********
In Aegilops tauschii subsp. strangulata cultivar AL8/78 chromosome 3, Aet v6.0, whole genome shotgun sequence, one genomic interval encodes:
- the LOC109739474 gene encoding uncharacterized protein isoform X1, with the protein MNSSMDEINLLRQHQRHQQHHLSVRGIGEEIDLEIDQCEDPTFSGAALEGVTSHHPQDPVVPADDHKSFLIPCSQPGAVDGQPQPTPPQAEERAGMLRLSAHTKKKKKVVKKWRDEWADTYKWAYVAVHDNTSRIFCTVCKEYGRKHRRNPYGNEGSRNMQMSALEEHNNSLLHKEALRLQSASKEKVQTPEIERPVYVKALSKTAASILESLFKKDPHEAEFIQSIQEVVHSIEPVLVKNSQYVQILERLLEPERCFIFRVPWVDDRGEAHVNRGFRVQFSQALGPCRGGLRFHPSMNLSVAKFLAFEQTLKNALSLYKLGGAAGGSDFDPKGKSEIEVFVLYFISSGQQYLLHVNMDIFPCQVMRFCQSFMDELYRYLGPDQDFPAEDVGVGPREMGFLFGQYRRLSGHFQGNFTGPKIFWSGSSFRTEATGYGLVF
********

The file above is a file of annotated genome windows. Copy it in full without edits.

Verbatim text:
In Aegilops tauschii subsp. strangulata cultivar AL8/78 chromosome 3, Aet v6.0, whole genome shotgun sequence, one genomic interval encodes:
- the LOC109739474 gene encoding uncharacterized protein isoform X1, with the protein MNSSMDEINLLRQHQRHQQHHLSVRGIGEEIDLEIDQCEDPTFSGAALEGVTSHHPQDPVVPADDHKSFLIPCSQPGAVDGQPQPTPPQAEERAGMLRLSAHTKKKKKVVKKWRDEWADTYKWAYVAVHDNTSRIFCTVCKEYGRKHRRNPYGNEGSRNMQMSALEEHNNSLLHKEALRLQSASKEKVQTPEIERPVYVKALSKTAASILESLFKKDPHEAEFIQSIQEVVHSIEPVLVKNSQYVQILERLLEPERCFIFRVPWVDDRGEAHVNRGFRVQFSQALGPCRGGLRFHPSMNLSVAKFLAFEQTLKNALSLYKLGGAAGGSDFDPKGKSEIEVFVLYFISSGQQYLLHVNMDIFPCQVMRFCQSFMDELYRYLGPDQDFPAEDVGVGPREMGFLFGQYRRLSGHFQGNFTGPKIFWSGSSFRTEATGYGLVF